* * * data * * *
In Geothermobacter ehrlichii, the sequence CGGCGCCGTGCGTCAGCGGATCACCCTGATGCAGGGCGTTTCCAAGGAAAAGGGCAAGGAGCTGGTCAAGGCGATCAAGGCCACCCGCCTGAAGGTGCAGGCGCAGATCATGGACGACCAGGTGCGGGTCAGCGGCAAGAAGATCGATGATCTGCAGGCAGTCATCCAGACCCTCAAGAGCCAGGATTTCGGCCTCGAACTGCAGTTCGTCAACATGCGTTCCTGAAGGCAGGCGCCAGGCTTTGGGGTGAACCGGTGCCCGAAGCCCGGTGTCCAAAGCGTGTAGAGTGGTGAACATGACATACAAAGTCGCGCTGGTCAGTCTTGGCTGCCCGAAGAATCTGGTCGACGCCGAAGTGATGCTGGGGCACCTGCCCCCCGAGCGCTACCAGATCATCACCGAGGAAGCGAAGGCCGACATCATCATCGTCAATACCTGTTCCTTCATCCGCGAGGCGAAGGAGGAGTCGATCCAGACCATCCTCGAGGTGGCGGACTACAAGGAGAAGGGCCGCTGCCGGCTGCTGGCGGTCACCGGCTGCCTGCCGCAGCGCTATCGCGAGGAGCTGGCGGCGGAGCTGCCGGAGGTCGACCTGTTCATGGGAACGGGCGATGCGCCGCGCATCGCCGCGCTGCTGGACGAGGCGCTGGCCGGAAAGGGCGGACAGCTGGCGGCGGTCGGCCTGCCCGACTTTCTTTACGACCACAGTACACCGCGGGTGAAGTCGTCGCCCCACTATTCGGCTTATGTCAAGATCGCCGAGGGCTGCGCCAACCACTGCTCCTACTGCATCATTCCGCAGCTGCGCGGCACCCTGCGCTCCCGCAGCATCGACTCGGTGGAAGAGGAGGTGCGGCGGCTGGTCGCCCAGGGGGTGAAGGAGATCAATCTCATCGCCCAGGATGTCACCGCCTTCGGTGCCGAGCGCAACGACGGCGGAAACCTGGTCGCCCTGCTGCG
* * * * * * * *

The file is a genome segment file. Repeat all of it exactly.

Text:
In Geothermobacter ehrlichii, the sequence CGGCGCCGTGCGTCAGCGGATCACCCTGATGCAGGGCGTTTCCAAGGAAAAGGGCAAGGAGCTGGTCAAGGCGATCAAGGCCACCCGCCTGAAGGTGCAGGCGCAGATCATGGACGACCAGGTGCGGGTCAGCGGCAAGAAGATCGATGATCTGCAGGCAGTCATCCAGACCCTCAAGAGCCAGGATTTCGGCCTCGAACTGCAGTTCGTCAACATGCGTTCCTGAAGGCAGGCGCCAGGCTTTGGGGTGAACCGGTGCCCGAAGCCCGGTGTCCAAAGCGTGTAGAGTGGTGAACATGACATACAAAGTCGCGCTGGTCAGTCTTGGCTGCCCGAAGAATCTGGTCGACGCCGAAGTGATGCTGGGGCACCTGCCCCCCGAGCGCTACCAGATCATCACCGAGGAAGCGAAGGCCGACATCATCATCGTCAATACCTGTTCCTTCATCCGCGAGGCGAAGGAGGAGTCGATCCAGACCATCCTCGAGGTGGCGGACTACAAGGAGAAGGGCCGCTGCCGGCTGCTGGCGGTCACCGGCTGCCTGCCGCAGCGCTATCGCGAGGAGCTGGCGGCGGAGCTGCCGGAGGTCGACCTGTTCATGGGAACGGGCGATGCGCCGCGCATCGCCGCGCTGCTGGACGAGGCGCTGGCCGGAAAGGGCGGACAGCTGGCGGCGGTCGGCCTGCCCGACTTTCTTTACGACCACAGTACACCGCGGGTGAAGTCGTCGCCCCACTATTCGGCTTATGTCAAGATCGCCGAGGGCTGCGCCAACCACTGCTCCTACTGCATCATTCCGCAGCTGCGCGGCACCCTGCGCTCCCGCAGCATCGACTCGGTGGAAGAGGAGGTGCGGCGGCTGGTCGCCCAGGGGGTGAAGGAGATCAATCTCATCGCCCAGGATGTCACCGCCTTCGGTGCCGAGCGCAACGACGGCGGAAACCTGGTCGCCCTGCTGCG